7. @Kenny, Any entry level board can and will do an FFT--the real question is how much of an FFT do you want to do. I've done FFT's on an Artix-7 35T, so you should be okay with the S7-50. That said, size and complexity are tightly coupled with both the size of the FFT and the precision of the bits within it. If you want an example, this FFT Demo was built using Digilent's Nexys Video board. It works by reading data from an external Pmod MIC3 microphone, filtering the data, windowing it, FFT'ing it, taking the log of the magnitude, and then writing it to memory. The memory is then treated as a framebuffer and used to display a scrolling raster via an HDMI output. Optional software will make the raster scroll in simulation window (also provided, tested on Ubuntu). Dan
  8. D@n

    Arty S7 Board Layout

    @ykaiwar, It sounds like there's an issue with the DDR3 SDRAM on your new board, but you've declared an issue with the ability to configure the FPGA at all. So let me ask about some basic things in between configuring an FPGA and getting the DDR3 SDRAM working: Can you turn an LED on? Can you turn it off? Can you make it blink? Can you mirror the serial port (you do have one, right) from receive back to transmit and verify that it works? If these tests fail, then you aren't yet ready to discuss possible SDRAM problems. If they succeed, then you can start to bootstrap your FPGA's capability more and more until you know exactly what is and isn't working. Dan
  9. D@n

    Basys3 Memory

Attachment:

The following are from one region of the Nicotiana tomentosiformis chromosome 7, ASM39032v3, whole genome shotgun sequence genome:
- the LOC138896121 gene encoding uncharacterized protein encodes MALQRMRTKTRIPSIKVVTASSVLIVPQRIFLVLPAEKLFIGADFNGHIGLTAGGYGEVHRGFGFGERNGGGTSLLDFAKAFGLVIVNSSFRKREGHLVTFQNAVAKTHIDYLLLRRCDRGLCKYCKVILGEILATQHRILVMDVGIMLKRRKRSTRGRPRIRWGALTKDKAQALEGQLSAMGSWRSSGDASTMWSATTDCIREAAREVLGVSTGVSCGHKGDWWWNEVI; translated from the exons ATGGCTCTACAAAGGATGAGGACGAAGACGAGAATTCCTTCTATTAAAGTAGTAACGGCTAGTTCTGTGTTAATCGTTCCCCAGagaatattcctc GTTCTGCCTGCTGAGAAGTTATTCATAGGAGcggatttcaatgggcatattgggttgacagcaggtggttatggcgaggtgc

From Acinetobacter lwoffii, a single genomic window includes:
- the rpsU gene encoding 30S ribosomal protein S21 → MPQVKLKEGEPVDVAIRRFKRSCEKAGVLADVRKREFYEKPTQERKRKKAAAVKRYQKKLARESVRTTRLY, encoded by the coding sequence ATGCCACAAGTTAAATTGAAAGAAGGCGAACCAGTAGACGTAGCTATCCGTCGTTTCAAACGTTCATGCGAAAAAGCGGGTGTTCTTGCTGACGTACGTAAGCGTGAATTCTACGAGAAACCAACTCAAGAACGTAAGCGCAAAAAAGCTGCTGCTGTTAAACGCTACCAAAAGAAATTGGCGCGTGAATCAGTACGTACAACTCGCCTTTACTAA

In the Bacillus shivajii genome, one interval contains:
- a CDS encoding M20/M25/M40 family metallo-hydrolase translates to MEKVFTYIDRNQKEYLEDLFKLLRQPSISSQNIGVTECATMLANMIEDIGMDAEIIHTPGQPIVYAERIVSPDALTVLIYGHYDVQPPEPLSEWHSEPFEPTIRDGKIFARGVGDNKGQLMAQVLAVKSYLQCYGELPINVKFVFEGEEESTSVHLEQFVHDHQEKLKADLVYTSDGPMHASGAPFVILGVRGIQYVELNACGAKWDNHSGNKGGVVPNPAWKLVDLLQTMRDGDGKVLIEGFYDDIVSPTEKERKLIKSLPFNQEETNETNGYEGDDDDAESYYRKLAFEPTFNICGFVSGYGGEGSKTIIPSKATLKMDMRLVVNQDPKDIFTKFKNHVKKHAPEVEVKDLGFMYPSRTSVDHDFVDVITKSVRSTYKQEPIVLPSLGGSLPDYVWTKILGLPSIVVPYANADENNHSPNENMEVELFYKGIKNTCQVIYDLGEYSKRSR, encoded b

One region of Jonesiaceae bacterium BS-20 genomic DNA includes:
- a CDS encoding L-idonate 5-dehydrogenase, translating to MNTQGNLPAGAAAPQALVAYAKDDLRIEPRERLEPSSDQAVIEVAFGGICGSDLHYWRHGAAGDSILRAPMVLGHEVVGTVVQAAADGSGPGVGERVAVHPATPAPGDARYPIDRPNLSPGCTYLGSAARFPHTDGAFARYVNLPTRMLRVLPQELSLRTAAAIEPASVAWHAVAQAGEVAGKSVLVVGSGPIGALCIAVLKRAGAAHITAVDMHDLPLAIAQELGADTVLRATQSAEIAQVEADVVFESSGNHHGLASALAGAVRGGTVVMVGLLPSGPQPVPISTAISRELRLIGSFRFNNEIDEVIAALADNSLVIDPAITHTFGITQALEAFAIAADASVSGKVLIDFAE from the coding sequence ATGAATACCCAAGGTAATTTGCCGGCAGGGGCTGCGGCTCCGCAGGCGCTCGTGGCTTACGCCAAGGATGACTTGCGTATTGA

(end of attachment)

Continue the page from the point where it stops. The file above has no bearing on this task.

@trian, Truly answering this question is rather complex and will likely depend upon more details than you have shared. You'll need to check the camera and display's I/O capabilities, the FPGAs I/O capabilities, pixel clock rates, the size of the display in pixels, your memory bandwidth and more. If you intend to have a CPU on board, you'll also need to make sure you allocate space for it's memory. That's a lot of analysis you'll need to do. It's doable, but expect to make a couple mistakes along the way. We all do. Some of us seem to make more than others ... I personally tried to do something similar (framebuffer to VGA output) using the Basys3 only to discover in hindsight that it doesn't have a lot of internal RAM. The Basys3 doesn't come with any off-chip RAM, so if you want RAM all you have to work with is the block RAM. In my own design, I only managed to scrounge 128kB together before running out of resources on chip. I was then sadly disappointed when I couldn't fit any decent sized framebuffer on the Basys3. What good is a VGA when you don't have a framebuffer? Instead, I used flash memory as a ROM-based framebuffer. Flash, however, is slow so it took a lot of work to get it fast enough. (I compressed my images) This allowed me to present a basic slide-show at 640x480. I haven't tried higher resolutions (yet). At the time, I thought I'd never do any better and gave up trying. I later discovered that someone on Digilent's staff (I'll let her remain nameless ...) and often on the forum had managed to get a lot of PacMan running in this small memory space. (The project was never complete, collision detection I hear didn't (yet) work by the time the project needed to be handed in. Probably why she doesn't share more ...) So, careful engineering can overcome a lot of problems. You may find yourself limited by your creativity. Certainly necessity is the mother of many inventions. In light of all of this, I'd recommend looking into an off-chip RAM of some-type. Perhaps a hyperRAM? Be aware, though, if you are new at this then you'll have a challenge ahead of you to get something you are unfamiliar with working--even if you choose to use someone else's "proven" core. Dan